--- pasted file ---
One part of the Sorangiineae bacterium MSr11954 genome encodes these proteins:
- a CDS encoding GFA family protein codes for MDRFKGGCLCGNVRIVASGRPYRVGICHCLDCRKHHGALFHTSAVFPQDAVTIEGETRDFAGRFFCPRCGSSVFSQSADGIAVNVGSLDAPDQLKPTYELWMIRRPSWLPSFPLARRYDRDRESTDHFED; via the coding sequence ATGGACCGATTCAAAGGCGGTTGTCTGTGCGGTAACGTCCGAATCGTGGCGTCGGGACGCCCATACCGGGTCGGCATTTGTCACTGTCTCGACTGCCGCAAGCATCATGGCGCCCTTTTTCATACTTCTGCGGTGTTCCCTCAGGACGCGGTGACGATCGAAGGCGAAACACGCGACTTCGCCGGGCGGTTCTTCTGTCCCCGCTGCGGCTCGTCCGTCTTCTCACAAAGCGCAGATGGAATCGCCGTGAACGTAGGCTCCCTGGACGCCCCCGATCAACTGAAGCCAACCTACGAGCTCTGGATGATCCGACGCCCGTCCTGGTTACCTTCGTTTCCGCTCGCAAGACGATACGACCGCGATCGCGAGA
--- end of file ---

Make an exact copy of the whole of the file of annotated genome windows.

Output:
One part of the Sorangiineae bacterium MSr11954 genome encodes these proteins:
- a CDS encoding GFA family protein codes for MDRFKGGCLCGNVRIVASGRPYRVGICHCLDCRKHHGALFHTSAVFPQDAVTIEGETRDFAGRFFCPRCGSSVFSQSADGIAVNVGSLDAPDQLKPTYELWMIRRPSWLPSFPLARRYDRDRESTDHFED; via the coding sequence ATGGACCGATTCAAAGGCGGTTGTCTGTGCGGTAACGTCCGAATCGTGGCGTCGGGACGCCCATACCGGGTCGGCATTTGTCACTGTCTCGACTGCCGCAAGCATCATGGCGCCCTTTTTCATACTTCTGCGGTGTTCCCTCAGGACGCGGTGACGATCGAAGGCGAAACACGCGACTTCGCCGGGCGGTTCTTCTGTCCCCGCTGCGGCTCGTCCGTCTTCTCACAAAGCGCAGATGGAATCGCCGTGAACGTAGGCTCCCTGGACGCCCCCGATCAACTGAAGCCAACCTACGAGCTCTGGATGATCCGACGCCCGTCCTGGTTACCTTCGTTTCCGCTCGCAAGACGATACGACCGCGATCGCGAGA